According to the latest market commentary by Quality Meat Scotland (QMS), along with the legacy of extremely challenging market conditions faced across the UK last winter, pig producers in Scotland have been faced with additional uncertainty, with Brechin now operating at around 50% capacity, following the processing site’s temporary closure in January.
Iain Macdonald, QMS senior economics analyst [picture], said that the coming months will prove critical for the long-term confidence of pig production in Scotland.
Mr McDonald said that, after a challenging winter of depressed pig prices and rising production costs, the pig market has so far recovered strongly between spring and summer 2021, as the GB price for a standard pig carcase (SSP) climbed from a low of 138.5p/kg in February by 15.5% to reach 159.9p/kg in the week to July 10th.
However, he warned, there have been signs of the market beginning to soften as we approach the traditional summer high, with the rate of increase slowing, and in order to assess the prospects for the autumn, Mr Macdonald says that we first have to look back.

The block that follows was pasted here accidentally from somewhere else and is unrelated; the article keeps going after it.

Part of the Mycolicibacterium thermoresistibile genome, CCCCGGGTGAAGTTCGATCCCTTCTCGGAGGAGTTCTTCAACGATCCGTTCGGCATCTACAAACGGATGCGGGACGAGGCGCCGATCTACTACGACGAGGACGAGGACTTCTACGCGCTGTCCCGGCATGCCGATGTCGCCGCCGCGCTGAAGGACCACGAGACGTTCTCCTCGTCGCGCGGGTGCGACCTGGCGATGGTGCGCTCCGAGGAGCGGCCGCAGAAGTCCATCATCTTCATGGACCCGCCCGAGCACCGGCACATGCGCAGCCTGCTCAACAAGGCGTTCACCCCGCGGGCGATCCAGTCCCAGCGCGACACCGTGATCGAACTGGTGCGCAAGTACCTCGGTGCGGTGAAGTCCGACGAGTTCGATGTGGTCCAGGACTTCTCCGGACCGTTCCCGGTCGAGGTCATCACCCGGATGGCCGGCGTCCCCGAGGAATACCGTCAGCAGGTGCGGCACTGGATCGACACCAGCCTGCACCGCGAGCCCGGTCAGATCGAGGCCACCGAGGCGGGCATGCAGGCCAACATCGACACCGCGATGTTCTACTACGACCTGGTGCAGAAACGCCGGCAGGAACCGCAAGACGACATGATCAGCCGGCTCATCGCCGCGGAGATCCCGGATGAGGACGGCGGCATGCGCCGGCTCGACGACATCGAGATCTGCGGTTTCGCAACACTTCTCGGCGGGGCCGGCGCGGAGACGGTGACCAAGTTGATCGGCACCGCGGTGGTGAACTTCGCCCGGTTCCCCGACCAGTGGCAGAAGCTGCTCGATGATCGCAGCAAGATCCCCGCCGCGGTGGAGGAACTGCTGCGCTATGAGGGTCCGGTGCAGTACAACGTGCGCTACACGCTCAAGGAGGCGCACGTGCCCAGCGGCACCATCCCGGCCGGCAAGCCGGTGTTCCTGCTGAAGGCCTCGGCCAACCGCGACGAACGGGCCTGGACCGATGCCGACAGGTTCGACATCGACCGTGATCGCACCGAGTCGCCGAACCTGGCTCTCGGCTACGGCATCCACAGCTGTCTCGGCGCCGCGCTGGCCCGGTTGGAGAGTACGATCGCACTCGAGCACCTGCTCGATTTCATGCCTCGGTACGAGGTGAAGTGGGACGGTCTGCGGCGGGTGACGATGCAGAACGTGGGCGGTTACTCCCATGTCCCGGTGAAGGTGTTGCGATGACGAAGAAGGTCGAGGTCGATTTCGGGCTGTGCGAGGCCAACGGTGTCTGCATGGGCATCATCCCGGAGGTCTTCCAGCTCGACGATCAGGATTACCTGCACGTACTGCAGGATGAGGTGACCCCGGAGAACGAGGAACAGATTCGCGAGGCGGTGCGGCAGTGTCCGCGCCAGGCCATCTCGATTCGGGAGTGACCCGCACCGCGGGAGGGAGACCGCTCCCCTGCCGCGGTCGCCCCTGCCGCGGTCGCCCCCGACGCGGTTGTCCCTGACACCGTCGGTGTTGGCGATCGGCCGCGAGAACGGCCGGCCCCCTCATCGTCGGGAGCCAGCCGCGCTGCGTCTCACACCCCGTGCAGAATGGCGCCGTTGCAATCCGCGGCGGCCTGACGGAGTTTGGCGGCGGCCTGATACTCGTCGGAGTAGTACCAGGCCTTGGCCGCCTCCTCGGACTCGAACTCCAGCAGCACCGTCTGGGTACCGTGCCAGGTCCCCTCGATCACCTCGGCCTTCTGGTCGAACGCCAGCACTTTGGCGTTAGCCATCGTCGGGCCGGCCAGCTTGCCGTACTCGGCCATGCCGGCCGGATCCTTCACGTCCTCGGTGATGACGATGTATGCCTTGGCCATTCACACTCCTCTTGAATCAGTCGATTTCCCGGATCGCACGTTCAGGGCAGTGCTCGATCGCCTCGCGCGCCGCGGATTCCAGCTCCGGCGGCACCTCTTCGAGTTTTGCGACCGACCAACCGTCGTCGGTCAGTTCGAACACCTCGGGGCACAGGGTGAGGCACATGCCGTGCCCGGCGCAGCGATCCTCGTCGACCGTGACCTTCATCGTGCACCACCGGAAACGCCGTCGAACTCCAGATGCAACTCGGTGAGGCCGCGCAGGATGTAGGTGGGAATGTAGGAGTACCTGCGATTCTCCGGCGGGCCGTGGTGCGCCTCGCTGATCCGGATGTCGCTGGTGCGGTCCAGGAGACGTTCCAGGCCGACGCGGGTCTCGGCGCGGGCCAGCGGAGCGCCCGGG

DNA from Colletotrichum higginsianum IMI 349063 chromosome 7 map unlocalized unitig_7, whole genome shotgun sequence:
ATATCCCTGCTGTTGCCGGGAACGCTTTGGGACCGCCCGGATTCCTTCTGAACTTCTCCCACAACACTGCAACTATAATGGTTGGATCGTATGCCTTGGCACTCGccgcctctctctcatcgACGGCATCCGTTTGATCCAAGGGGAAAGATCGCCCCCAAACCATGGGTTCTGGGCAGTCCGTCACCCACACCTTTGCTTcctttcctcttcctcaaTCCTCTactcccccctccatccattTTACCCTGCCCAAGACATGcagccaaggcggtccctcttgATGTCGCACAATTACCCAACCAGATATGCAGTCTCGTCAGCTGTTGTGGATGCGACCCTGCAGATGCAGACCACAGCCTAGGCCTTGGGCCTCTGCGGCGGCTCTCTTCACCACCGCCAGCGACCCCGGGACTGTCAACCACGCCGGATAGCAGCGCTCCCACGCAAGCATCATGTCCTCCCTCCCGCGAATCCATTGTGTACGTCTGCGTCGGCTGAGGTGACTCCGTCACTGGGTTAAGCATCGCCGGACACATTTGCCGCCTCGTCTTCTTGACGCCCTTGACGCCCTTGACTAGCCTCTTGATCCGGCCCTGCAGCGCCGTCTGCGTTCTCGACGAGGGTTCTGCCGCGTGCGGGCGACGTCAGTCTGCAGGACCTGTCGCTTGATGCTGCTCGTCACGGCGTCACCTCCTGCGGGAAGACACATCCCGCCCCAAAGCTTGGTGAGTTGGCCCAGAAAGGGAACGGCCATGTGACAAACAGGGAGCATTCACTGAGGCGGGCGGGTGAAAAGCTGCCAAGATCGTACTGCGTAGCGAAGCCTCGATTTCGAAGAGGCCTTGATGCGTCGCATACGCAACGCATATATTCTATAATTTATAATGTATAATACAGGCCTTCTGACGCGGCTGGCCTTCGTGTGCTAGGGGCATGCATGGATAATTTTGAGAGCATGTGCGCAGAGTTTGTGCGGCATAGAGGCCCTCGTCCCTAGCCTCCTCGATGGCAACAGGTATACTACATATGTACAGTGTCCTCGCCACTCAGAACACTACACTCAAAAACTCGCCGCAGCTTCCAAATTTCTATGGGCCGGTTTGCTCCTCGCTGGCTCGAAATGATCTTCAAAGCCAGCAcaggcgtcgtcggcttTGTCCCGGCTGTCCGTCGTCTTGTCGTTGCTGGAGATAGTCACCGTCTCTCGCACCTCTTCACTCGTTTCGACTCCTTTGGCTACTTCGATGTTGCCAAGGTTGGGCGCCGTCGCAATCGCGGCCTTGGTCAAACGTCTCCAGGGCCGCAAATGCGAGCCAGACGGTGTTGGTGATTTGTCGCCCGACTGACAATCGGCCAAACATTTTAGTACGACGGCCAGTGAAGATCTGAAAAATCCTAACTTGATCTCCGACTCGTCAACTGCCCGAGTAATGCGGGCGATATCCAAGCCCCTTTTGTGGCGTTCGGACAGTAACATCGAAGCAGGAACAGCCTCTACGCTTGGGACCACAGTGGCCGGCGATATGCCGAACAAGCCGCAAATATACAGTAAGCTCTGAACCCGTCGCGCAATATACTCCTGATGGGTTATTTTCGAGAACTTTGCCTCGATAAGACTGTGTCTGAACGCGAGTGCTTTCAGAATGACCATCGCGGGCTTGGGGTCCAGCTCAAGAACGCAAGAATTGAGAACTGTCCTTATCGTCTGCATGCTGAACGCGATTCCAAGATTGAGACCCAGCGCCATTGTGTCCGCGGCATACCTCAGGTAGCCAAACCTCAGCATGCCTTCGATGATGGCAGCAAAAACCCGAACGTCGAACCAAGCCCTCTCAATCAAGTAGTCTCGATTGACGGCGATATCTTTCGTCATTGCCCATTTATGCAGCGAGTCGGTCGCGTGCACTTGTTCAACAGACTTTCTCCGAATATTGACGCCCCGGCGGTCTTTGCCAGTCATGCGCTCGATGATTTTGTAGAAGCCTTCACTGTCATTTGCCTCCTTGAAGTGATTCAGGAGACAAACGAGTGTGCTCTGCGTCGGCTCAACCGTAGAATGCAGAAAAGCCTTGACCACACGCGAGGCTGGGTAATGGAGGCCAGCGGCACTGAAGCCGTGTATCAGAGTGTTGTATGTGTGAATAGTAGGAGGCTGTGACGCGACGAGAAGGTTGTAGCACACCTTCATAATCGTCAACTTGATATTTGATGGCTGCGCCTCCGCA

“Since the SPP was introduced in 2014, farmgate prices have fallen between July and December in five of the seven years,” he said.
“In 2020, the decline was the strongest of the period. The exceptions were 2016 and 2019, when surges in pork imports to China had boosted the global market.
“Prospects for the second half of 2021 are once again likely to depend on global market forces, with the 2020 fall coming despite firm domestic retail demand.”
Producers in the EU saw even sharper price declines last winter, with GB prices averaging around 25% above EU levels between October and February.
“While reduced demand from the catering sector limited import volumes, falling EU farmgate prices did pass through to the cost of importing pig meat to the UK, and the option of a cheaper alternative will have pressured prices across UK supply chains,” he continued.
EU prices subsequently made a sharp recovery in spring 2021, narrowing the price gap between GB and the EU to around 5% between mid-March and mid-April. however, the EU market has faced renewed downwards pressure since mid-June. With the EU average slipping to 134p/kg, the GB premium has surged towards 20%.
He also noted that China has been a major driver in an increase of non-EU exports, but that as the country’s pig production has rebounded following a mass African Swine Fever outbreak, this has caused sales to China to contract.
Mr McDonald added that feed costs should also be considered: “Even if prices were to follow their five-year average trend in the second half of the year, and non-feed costs were to rise by around 5% on 2020, reduced feed costs could still return producer margins to around breakeven.”